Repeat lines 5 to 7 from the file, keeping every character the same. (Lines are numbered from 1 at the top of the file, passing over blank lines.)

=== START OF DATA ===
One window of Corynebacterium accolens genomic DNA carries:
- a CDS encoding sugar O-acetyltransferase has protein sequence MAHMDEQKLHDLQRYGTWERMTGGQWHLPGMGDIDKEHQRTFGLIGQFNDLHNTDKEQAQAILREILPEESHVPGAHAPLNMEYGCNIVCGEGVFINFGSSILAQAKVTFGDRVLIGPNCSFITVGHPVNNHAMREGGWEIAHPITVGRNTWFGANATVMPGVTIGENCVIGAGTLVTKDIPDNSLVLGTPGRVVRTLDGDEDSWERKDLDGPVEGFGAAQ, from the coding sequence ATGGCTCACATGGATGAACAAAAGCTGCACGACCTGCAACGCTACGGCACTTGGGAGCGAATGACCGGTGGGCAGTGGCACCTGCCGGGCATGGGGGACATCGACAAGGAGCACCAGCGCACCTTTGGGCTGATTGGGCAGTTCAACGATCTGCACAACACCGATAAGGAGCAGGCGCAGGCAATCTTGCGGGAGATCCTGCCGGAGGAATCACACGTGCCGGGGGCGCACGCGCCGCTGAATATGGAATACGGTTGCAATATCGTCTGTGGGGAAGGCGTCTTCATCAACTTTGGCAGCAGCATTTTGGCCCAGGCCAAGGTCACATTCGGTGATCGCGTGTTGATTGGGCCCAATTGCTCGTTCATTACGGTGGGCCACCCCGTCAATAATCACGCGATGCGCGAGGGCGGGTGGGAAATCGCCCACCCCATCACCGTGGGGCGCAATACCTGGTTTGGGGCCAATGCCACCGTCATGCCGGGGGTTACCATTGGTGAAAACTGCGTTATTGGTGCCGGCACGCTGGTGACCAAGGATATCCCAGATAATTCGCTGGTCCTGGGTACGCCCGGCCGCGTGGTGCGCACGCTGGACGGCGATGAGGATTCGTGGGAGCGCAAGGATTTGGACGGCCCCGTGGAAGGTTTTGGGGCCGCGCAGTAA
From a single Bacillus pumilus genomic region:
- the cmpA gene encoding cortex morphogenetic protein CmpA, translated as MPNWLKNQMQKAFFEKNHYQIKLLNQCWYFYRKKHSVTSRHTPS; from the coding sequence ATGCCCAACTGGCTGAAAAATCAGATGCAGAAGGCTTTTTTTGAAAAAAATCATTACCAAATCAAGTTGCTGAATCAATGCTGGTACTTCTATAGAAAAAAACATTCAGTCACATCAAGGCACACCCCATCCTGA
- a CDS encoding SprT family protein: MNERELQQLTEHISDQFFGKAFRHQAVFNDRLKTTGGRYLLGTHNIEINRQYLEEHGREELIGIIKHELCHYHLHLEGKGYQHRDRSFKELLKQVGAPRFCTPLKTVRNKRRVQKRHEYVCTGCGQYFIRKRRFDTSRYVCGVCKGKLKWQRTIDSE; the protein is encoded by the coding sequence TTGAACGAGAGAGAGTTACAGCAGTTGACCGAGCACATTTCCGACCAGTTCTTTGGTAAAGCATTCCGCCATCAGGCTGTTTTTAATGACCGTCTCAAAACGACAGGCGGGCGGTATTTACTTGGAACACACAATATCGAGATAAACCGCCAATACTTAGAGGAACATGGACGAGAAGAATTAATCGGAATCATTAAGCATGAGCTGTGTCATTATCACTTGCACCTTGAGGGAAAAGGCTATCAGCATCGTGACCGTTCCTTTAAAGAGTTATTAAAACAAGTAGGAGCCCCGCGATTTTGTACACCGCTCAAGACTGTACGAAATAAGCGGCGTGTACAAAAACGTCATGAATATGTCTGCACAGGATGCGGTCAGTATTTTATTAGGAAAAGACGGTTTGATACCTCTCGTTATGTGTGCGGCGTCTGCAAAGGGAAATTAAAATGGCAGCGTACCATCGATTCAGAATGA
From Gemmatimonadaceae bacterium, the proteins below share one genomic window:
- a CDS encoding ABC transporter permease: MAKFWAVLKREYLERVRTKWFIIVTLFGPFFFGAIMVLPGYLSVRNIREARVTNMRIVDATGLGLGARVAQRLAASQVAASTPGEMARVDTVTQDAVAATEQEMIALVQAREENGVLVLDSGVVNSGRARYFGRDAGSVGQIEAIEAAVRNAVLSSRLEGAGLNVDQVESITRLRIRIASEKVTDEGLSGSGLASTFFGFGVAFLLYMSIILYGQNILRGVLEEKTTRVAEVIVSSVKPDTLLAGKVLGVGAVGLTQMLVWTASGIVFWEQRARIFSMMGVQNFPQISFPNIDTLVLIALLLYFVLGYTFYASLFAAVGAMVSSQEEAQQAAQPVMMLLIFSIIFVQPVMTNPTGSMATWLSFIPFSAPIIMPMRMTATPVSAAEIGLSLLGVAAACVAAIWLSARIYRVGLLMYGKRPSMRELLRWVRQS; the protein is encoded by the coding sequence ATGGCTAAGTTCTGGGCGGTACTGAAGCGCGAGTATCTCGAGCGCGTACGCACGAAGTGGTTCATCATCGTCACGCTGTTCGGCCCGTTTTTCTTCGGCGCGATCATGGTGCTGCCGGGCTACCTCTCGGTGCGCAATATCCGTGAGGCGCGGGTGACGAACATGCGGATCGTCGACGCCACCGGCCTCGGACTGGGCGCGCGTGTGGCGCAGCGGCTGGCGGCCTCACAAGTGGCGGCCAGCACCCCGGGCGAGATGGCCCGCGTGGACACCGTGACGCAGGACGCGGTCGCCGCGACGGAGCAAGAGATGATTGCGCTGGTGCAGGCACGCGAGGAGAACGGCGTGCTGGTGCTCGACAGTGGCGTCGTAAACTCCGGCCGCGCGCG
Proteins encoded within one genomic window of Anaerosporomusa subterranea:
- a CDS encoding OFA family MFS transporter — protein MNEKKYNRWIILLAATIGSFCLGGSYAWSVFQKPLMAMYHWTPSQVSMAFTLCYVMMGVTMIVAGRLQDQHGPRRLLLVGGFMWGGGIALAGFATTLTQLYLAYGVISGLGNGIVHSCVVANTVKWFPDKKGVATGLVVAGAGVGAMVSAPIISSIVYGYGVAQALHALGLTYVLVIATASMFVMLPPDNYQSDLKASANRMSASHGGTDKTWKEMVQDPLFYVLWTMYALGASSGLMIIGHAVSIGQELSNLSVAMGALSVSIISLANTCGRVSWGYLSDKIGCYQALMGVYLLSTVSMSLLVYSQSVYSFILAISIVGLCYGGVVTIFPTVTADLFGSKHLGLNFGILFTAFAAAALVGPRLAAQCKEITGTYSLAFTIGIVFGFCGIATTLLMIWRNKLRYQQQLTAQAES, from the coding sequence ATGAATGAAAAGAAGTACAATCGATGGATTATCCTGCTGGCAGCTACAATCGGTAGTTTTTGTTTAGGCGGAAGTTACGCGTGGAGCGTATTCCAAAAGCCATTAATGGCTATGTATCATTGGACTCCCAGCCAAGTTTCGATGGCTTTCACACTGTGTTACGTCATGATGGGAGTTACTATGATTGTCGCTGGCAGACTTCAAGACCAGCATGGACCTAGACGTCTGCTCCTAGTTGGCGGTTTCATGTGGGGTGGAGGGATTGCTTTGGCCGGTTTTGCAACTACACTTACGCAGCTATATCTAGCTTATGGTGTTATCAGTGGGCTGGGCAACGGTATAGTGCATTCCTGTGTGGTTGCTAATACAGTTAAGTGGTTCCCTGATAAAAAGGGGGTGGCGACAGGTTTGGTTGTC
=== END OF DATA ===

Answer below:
- a CDS encoding SprT family protein: MNERELQQLTEHISDQFFGKAFRHQAVFNDRLKTTGGRYLLGTHNIEINRQYLEEHGREELIGIIKHELCHYHLHLEGKGYQHRDRSFKELLKQVGAPRFCTPLKTVRNKRRVQKRHEYVCTGCGQYFIRKRRFDTSRYVCGVCKGKLKWQRTIDSE; the protein is encoded by the coding sequence TTGAACGAGAGAGAGTTACAGCAGTTGACCGAGCACATTTCCGACCAGTTCTTTGGTAAAGCATTCCGCCATCAGGCTGTTTTTAATGACCGTCTCAAAACGACAGGCGGGCGGTATTTACTTGGAACACACAATATCGAGATAAACCGCCAATACTTAGAGGAACATGGACGAGAAGAATTAATCGGAATCATTAAGCATGAGCTGTGTCATTATCACTTGCACCTTGAGGGAAAAGGCTATCAGCATCGTGACCGTTCCTTTAAAGAGTTATTAAAACAAGTAGGAGCCCCGCGATTTTGTACACCGCTCAAGACTGTACGAAATAAGCGGCGTGTACAAAAACGTCATGAATATGTCTGCACAGGATGCGGTCAGTATTTTATTAGGAAAAGACGGTTTGATACCTCTCGTTATGTGTGCGGCGTCTGCAAAGGGAAATTAAAATGGCAGCGTACCATCGATTCAGAATGA
From Gemmatimonadaceae bacterium, the proteins below share one genomic window:
- a CDS encoding ABC transporter permease: MAKFWAVLKREYLERVRTKWFIIVTLFGPFFFGAIMVLPGYLSVRNIREARVTNMRIVDATGLGLGARVAQRLAASQVAASTPGEMARVDTVTQDAVAATEQEMIALVQAREENGVLVLDSGVVNSGRARYFGRDAGSVGQIEAIEAAVRNAVLSSRLEGAGLNVDQVESITRLRIRIASEKVTDEGLSGSGLASTFFGFGVAFLLYMSIILYGQNILRGVLEEKTTRVAEVIVSSVKPDTLLAGKVLGVGAVGLTQMLVWTASGIVFWEQRARIFSMMGVQNFPQISFPNIDTLVLIALLLYFVLGYTFYASLFAAVGAMVSSQEEAQQAAQPVMMLLIFSIIFVQPVMTNPTGSMATWLSFIPFSAPIIMPMRMTATPVSAAEIGLSLLGVAAACVAAIWLSARIYRVGLLMYGKRPSMRELLRWVRQS; the protein is encoded by the coding sequence ATGGCTAAGTTCTGGGCGGTACTGAAGCGCGAGTATCTCGAGCGCGTACGCACGAAGTGGTTCATCATCGTCACGCTGTTCGGCCCGTTTTTCTTCGGCGCGATCATGGTGCTGCCGGGCTACCTCTCGGTGCGCAATATCCGTGAGGCGCGGGTGACGAACATGCGGATCGTCGACGCCACCGGCCTCGGACTGGGCGCGCGTGTGGCGCAGCGGCTGGCGGCCTCACAAGTGGCGGCCAGCACCCCGGGCGAGATGGCCCGCGTGGACACCGTGACGCAGGACGCGGTCGCCGCGACGGAGCAAGAGATGATTGCGCTGGTGCAGGCACGCGAGGAGAACGGCGTGCTGGTGCTCGACAGTGGCGTCGTAAACTCCGGCCGCGCGCG